Did you know 39% of people fund Christmas with credit cards? Some of those people will still be repaying the 2013 Christmas debt in 2023! Do you think in 11 years your child, your sister or even your spouse will remember the gifts they got in 2013? Ahhh…the Christmas Debt Hangover!
I am very fortunate when I say not a dime of my Christmas fund comes from credit cards. I literally pinch pennies and hit amazing sales to do what I do. It takes a lot of planning, making a list and checking it twice…or maybe two thousand times. Yet even after meticulous planning, I feel like it takes weeks to recover from Christmas financially.
The first thing I do after Christmas is sit down to figure out what I owe and to whom and what bills I want to see paid off in the next 5-6 weeks. It may be shocking to see exactly what you owe but sometimes that shock is exactly what you need to get you to start pinching those pennies!
The next step is to figure out exactly what you expect in for income in the next 5-6 weeks. If pay varies, estimate low because having more to work with than anticipated is a bonus, having less to work with than expected is grounds for budget panic. I never do detailed planning for more than 6 weeks for reasons that something unplanned ALWAYS seems to happen if I try to plan long term.
If your outgoing money flow is more than your incoming money, you need to figure out a way to close that gap. You have two choices to close the gap. You can increase your income by the means of working more hours or an additional job. If that is not an option to you at this point, then you must decrease your bills. For financial success those are the only two options when bills overshadow income. Increase income or Decrease outgoing.
I have numerous times worked a second job to make ends meet. As I get older, my energy decreases and time is slipping through my fingers, I find that option no longer interests me. So decrease outgoing it is. It is similar to how the body processes calories. Consume calories (income) and don’t exercise or burn it off (spending) and you will get fat. I want a fat bank account. : )
Take the list of all your bills/ debt and review it. I recommend doing this when everyone is in bed and with a glass of your favorite beverage. Wine may benefit this task, as lowered inhibitions may get you to downgrade your cable package before your husband wakes up and finds his NFL Ticket cancelled.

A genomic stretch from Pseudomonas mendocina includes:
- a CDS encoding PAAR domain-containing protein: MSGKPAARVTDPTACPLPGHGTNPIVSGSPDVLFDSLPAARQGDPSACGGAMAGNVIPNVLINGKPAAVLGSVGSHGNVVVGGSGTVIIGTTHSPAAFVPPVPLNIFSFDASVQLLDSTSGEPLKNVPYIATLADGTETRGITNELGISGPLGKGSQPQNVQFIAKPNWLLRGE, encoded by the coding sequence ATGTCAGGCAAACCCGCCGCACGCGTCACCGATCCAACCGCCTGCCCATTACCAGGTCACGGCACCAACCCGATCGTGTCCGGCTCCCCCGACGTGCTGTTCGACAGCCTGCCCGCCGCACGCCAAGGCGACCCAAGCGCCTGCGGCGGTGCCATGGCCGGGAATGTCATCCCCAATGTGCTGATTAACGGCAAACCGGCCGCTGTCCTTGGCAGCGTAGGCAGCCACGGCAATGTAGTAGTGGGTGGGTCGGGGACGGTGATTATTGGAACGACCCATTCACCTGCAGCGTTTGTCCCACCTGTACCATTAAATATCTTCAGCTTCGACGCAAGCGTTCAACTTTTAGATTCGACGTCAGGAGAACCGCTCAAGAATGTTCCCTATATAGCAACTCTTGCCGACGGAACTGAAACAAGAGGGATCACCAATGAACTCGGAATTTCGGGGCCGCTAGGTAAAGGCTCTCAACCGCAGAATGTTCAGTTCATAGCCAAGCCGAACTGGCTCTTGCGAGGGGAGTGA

I am just kidding. All decisions should be discussed with your partner in crime. (If need be I can pen up a blog that guides you on how to persuade people into agreeing with you).
Over the next few weeks I will be detailing how to lower your outgoing costs. It is possible in every household but just like anything that is desirable, it takes commitment and hard work. Sacrifice. I find most people are unhappy with their financial situation but very unwilling to make necessary changes to fix it.
The first change is open your wallet and look at the amount of charge cards you have. Do you cringe when you get your bills in the mail? Are you able to pay off your credit card balance in full each month? Are you even aware what your interest rate is on unpaid balances?
Don’t get me wrong, I think credit cards used wisely are very effective in building credit and great in emergencies, but only if you can afford the payments. If you are struggling just making the minimum payments, cut the cards up. If you can’t bring yourself to cut them up, put them in a safe place in your home where it is not readily at your access when out shopping.
If you don’t have a very low or 0% interest rate with no annual fee, then it is time to shop around for a new credit card. There is no reason to pay an annual fee. If you have benefits that you don’t want to lose with your credit card such as frequent flyer miles, then call and ask the company to waive the fee for you. Chances are if you pay your bill on time and are an active customer, they will waive it for you.
If you need the credit card for credit building purposes, make sure you are making purchases that you have cash on hand for and then tuck the cash into an envelope for when it’s time to pay the credit card bill.
If you have several credit card balances, start with your smallest balance and power pay on it until it is paid off. “Power pay” means dumping any extra income onto the bill to get it paid off. Make the minimum payments on your other credit cards until you get the smallest balance paid off. Then move the the next smallest balance. The most important thing is once you pay a balance off, tuck the card away or cut it up.
Do not rely on the credit card to make monthly bill payments or purchases of necessity like groceries unless you are tucking the money aside towards the credit card bill as you charge it to build credit. Otherwise, this could cause a major financial storm.
So Step One of curing the debt hangover: Eliminate unnecessary credit cards and credit card fees. Make a list of all credit card debt, from lowest to highest. Most importantly, do not add to it. Snip and clip if you can’t control impulse buying.
Next addition will be about bank fees and the famous Dave Ramsey envelope system!